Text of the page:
There is a weekly renal pathology conference at Mass General at which these biopsies are reviewed.

Weekly Transplant Conference

Each week, topics in transplantation are presented by members of the nephrology, immunology and transplant community in areas of basic science research as well as in clinical care. These conferences are attended by members of both divisions and attendance by the fellow would be required. This weekly conference is coordinated by Francis Delmonico, MD, surgeon in the Division of Transplant Surgery and director of New England Organ Bank.

Morbidity and Mortality Rounds

These mothly rounds review all medical and surgical complications and are prepared in coordination with the clinical fellow. These rounds are coordinated by Nahel Elias, MD, surgical director of Kidney Transplantation.

The clinical research program in Transplant Nephrology at Massachusetts General Hospital is a robust program supervised by Dr. David Wojciechowski. In the last six months, nine new clinical trials in various stages of development and initiation have begun. These trials focus on novel immunosuppression regimens and agents as well as immune monitoring and treatment and prevention of opportunistic infections post-transplant. The program has an emphasis on clinical trials in BKV and CMV, which builds on Mass General's traditional strength in transplant infectious disease.  Most of these trials are suited to have a fellow co-investigator. Additionally, a research database is being developed to enhance and facilitate retrospective studies that can be completed by a fellow with a limited timeframe. 

The program has a strong basic science component through the Center for Transplantation Sciences (CTS). Fellows can develop basic and translational research projects under the guidance of Larry Turka, MD, co-director for the CTS. The CTS focuses on the following three areas:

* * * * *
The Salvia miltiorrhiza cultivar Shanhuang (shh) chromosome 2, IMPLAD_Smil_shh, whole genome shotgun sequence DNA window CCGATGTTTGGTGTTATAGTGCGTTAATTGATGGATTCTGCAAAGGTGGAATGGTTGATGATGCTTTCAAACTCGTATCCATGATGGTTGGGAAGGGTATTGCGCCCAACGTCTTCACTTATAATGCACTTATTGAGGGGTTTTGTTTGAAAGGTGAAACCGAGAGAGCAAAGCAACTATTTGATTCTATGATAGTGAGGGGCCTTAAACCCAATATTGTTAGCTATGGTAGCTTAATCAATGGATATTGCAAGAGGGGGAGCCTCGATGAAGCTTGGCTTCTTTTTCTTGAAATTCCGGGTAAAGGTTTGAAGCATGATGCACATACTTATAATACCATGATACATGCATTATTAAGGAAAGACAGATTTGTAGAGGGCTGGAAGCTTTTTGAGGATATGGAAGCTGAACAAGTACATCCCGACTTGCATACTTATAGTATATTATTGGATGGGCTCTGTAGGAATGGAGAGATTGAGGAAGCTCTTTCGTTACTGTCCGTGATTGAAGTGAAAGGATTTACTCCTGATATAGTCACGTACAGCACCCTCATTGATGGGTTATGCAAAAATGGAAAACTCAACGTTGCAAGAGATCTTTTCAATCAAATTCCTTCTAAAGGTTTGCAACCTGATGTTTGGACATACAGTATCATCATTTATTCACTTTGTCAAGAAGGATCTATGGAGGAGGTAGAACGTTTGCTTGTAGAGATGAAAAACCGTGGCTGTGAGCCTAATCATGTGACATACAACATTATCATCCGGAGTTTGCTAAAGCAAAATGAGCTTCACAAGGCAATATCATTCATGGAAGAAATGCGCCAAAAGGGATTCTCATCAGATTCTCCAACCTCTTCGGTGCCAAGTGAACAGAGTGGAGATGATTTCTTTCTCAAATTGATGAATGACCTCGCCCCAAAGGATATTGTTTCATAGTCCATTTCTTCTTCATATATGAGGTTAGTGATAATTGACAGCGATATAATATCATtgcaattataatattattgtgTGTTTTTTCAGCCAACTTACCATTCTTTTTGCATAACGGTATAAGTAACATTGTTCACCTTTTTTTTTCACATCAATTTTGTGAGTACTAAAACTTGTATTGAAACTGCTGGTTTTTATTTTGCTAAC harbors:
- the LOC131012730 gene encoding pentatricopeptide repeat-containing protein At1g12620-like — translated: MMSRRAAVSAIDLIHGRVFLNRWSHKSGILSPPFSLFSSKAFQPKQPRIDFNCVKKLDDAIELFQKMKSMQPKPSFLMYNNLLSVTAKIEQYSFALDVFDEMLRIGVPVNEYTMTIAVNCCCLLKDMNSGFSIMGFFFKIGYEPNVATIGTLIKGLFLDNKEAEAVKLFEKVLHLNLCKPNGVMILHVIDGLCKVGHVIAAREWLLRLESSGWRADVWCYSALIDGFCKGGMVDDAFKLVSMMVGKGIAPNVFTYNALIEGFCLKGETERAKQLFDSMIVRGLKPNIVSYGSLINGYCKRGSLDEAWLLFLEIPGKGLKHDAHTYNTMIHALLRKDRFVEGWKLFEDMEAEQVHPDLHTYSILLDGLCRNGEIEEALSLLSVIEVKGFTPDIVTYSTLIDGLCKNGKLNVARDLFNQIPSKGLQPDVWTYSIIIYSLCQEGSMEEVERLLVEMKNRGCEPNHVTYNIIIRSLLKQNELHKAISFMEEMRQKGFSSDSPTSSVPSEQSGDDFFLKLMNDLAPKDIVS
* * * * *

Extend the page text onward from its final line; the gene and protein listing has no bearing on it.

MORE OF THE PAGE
• Understanding the mechanisms underlying the immune response
  • Developing novel means of inducing immune tolerance
  • Finding creative ways of increasing the supply of donor organs. 

In addition to the research performed within the CTS laboratories, Mass General is one of the three major institutional partners supporting research performed under the auspices of the Immune Tolerance Network (ITN).

Interested applicants should submit a copy of their CV and three letters of recommendation to Wendy De Mille (at between May 1st and September 15th, 2016 for positions beginning July 1, 2017. The information will then be reviewed and invitations to interview will be sent out after August 1st, 2016. Outstanding candidates will be invited for a one-day interview process in September through October 2016.

For additional information, please contact:

Wendy De Mille, Manager, Nephrology Academic Affairs and Dialysis Services

Division of Nephrology
Massachusetts General Hospital
55 Fruit Street, GRB 1003K
Boston, MA 02114
Phone: (617) 726-3706
Fax: (617) 726-2288



Fellowship Training Program

55 Fruit Street
GRB 1003
Boston, MA 02114

Phone: 617-726-3706
Fax: 617-726-2288